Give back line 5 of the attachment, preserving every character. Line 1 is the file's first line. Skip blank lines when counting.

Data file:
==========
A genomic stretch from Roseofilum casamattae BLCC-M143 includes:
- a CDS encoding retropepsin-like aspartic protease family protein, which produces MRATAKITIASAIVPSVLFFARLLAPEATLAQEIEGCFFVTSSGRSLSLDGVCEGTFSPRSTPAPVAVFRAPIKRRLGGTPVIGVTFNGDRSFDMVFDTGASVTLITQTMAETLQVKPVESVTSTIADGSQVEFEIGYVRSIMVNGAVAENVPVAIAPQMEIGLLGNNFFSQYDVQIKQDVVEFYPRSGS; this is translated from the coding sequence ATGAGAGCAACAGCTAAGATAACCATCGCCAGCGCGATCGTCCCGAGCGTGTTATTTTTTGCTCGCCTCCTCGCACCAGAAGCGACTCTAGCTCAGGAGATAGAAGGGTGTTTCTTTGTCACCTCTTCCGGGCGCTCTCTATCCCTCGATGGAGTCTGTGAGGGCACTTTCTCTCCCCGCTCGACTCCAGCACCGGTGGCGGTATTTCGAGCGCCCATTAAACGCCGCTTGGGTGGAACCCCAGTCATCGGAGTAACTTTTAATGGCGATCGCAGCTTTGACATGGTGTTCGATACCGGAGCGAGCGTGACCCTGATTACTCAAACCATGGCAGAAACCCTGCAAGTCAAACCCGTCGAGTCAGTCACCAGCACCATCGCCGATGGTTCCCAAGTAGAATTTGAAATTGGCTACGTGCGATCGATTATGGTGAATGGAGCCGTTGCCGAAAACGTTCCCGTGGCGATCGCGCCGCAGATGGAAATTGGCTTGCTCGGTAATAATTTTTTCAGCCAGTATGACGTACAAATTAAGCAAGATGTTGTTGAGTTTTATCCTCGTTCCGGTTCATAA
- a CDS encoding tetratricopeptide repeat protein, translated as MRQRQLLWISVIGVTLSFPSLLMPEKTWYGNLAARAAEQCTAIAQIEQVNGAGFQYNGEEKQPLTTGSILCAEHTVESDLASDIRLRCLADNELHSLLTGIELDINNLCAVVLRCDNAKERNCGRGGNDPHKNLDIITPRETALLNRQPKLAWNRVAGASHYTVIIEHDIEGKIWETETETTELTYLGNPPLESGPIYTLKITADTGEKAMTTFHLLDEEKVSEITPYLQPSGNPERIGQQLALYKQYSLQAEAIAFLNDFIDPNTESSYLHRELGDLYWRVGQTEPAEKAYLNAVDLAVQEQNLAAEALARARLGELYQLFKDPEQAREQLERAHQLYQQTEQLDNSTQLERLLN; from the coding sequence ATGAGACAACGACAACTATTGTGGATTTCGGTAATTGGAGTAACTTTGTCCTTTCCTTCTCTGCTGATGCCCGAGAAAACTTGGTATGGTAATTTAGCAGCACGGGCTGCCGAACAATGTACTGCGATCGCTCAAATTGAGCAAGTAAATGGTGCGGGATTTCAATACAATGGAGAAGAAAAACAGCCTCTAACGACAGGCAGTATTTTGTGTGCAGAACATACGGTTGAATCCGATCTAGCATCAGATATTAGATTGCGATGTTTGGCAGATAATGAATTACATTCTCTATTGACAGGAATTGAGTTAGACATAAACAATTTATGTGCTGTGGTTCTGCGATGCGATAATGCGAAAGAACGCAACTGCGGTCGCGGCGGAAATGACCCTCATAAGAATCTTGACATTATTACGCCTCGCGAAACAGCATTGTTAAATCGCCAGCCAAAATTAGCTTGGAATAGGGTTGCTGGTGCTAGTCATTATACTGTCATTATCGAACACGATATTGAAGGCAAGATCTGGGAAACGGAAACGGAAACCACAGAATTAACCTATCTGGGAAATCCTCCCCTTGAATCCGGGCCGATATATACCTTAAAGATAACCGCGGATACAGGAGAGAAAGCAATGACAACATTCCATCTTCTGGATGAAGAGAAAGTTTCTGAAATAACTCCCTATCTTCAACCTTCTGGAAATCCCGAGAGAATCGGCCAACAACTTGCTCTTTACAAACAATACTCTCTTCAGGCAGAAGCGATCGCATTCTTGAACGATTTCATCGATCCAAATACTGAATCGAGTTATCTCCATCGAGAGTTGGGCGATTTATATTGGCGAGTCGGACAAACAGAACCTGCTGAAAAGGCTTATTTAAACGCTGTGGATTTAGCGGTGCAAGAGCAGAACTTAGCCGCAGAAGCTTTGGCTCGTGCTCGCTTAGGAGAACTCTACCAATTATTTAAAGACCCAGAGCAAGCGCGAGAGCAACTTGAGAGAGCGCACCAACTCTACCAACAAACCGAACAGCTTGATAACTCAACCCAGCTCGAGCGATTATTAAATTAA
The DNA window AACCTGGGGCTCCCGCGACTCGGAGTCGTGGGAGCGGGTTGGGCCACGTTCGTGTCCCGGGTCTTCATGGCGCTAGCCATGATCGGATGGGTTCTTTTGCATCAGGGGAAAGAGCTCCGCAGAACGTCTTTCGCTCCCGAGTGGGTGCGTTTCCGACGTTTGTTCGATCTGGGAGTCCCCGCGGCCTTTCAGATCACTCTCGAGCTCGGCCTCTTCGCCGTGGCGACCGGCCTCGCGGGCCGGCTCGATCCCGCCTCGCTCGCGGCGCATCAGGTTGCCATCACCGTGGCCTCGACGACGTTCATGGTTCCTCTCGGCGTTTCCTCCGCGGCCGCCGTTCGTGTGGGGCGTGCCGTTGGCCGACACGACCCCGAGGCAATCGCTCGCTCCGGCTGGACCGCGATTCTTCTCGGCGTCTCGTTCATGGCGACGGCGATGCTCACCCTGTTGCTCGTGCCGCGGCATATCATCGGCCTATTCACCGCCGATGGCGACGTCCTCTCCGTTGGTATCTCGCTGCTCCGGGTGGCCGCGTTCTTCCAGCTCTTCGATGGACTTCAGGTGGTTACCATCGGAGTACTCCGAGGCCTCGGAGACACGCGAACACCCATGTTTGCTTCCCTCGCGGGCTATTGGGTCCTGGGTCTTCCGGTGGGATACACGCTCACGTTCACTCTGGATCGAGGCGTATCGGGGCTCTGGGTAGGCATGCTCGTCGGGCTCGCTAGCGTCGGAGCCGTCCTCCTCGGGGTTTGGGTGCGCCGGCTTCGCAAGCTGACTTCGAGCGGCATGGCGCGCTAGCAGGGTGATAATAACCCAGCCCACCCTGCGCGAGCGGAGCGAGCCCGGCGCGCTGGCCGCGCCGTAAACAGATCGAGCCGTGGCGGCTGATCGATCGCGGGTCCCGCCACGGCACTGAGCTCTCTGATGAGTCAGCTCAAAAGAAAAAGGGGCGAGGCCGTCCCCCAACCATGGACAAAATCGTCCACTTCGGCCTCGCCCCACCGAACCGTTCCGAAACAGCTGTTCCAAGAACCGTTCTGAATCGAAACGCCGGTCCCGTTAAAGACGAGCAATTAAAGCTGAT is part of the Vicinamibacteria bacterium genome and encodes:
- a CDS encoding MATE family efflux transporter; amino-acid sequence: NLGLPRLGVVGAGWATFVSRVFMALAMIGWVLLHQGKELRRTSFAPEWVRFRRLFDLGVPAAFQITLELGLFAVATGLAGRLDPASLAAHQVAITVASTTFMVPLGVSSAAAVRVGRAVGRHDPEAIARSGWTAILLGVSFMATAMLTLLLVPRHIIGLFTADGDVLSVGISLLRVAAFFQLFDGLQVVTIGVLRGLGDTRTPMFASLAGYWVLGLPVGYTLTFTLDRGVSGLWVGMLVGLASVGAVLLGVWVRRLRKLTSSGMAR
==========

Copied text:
- a CDS encoding MATE family efflux transporter; amino-acid sequence: NLGLPRLGVVGAGWATFVSRVFMALAMIGWVLLHQGKELRRTSFAPEWVRFRRLFDLGVPAAFQITLELGLFAVATGLAGRLDPASLAAHQVAITVASTTFMVPLGVSSAAAVRVGRAVGRHDPEAIARSGWTAILLGVSFMATAMLTLLLVPRHIIGLFTADGDVLSVGISLLRVAAFFQLFDGLQVVTIGVLRGLGDTRTPMFASLAGYWVLGLPVGYTLTFTLDRGVSGLWVGMLVGLASVGAVLLGVWVRRLRKLTSSGMAR